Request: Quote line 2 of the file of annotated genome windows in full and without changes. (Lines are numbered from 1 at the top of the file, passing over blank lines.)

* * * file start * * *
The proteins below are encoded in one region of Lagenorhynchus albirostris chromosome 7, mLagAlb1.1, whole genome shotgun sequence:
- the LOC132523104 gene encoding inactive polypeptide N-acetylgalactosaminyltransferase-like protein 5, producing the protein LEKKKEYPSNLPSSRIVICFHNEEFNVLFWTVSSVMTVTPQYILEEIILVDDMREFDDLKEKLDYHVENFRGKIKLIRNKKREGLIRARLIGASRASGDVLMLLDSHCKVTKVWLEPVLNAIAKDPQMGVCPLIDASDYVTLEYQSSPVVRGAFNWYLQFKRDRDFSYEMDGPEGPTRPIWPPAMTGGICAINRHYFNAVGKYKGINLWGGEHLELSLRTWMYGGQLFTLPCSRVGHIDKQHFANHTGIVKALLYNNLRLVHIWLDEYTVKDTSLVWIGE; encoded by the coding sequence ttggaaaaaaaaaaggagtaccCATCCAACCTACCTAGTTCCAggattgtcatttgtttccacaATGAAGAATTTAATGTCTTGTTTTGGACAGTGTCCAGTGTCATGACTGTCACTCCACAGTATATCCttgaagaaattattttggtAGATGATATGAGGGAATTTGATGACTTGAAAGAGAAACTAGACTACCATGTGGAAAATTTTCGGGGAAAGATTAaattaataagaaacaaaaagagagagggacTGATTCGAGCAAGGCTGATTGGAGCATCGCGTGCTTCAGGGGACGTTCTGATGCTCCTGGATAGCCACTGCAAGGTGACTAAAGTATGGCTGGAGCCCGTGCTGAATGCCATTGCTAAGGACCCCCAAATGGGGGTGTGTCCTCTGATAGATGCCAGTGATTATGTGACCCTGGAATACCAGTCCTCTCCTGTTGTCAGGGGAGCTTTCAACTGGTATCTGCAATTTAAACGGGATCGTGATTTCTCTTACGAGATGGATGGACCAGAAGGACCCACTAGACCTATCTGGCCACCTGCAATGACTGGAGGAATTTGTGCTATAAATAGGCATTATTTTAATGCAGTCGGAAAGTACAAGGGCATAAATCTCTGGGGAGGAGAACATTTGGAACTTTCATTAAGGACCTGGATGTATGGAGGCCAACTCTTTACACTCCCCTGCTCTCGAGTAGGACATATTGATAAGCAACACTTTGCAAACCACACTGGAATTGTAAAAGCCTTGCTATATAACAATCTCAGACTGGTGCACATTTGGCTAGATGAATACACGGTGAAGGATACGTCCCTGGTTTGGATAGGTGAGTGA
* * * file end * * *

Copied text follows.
- the LOC132523104 gene encoding inactive polypeptide N-acetylgalactosaminyltransferase-like protein 5, producing the protein LEKKKEYPSNLPSSRIVICFHNEEFNVLFWTVSSVMTVTPQYILEEIILVDDMREFDDLKEKLDYHVENFRGKIKLIRNKKREGLIRARLIGASRASGDVLMLLDSHCKVTKVWLEPVLNAIAKDPQMGVCPLIDASDYVTLEYQSSPVVRGAFNWYLQFKRDRDFSYEMDGPEGPTRPIWPPAMTGGICAINRHYFNAVGKYKGINLWGGEHLELSLRTWMYGGQLFTLPCSRVGHIDKQHFANHTGIVKALLYNNLRLVHIWLDEYTVKDTSLVWIGE; encoded by the coding sequence ttggaaaaaaaaaaggagtaccCATCCAACCTACCTAGTTCCAggattgtcatttgtttccacaATGAAGAATTTAATGTCTTGTTTTGGACAGTGTCCAGTGTCATGACTGTCACTCCACAGTATATCCttgaagaaattattttggtAGATGATATGAGGGAATTTGATGACTTGAAAGAGAAACTAGACTACCATGTGGAAAATTTTCGGGGAAAGATTAaattaataagaaacaaaaagagagagggacTGATTCGAGCAAGGCTGATTGGAGCATCGCGTGCTTCAGGGGACGTTCTGATGCTCCTGGATAGCCACTGCAAGGTGACTAAAGTATGGCTGGAGCCCGTGCTGAATGCCATTGCTAAGGACCCCCAAATGGGGGTGTGTCCTCTGATAGATGCCAGTGATTATGTGACCCTGGAATACCAGTCCTCTCCTGTTGTCAGGGGAGCTTTCAACTGGTATCTGCAATTTAAACGGGATCGTGATTTCTCTTACGAGATGGATGGACCAGAAGGACCCACTAGACCTATCTGGCCACCTGCAATGACTGGAGGAATTTGTGCTATAAATAGGCATTATTTTAATGCAGTCGGAAAGTACAAGGGCATAAATCTCTGGGGAGGAGAACATTTGGAACTTTCATTAAGGACCTGGATGTATGGAGGCCAACTCTTTACACTCCCCTGCTCTCGAGTAGGACATATTGATAAGCAACACTTTGCAAACCACACTGGAATTGTAAAAGCCTTGCTATATAACAATCTCAGACTGGTGCACATTTGGCTAGATGAATACACGGTGAAGGATACGTCCCTGGTTTGGATAGGTGAGTGA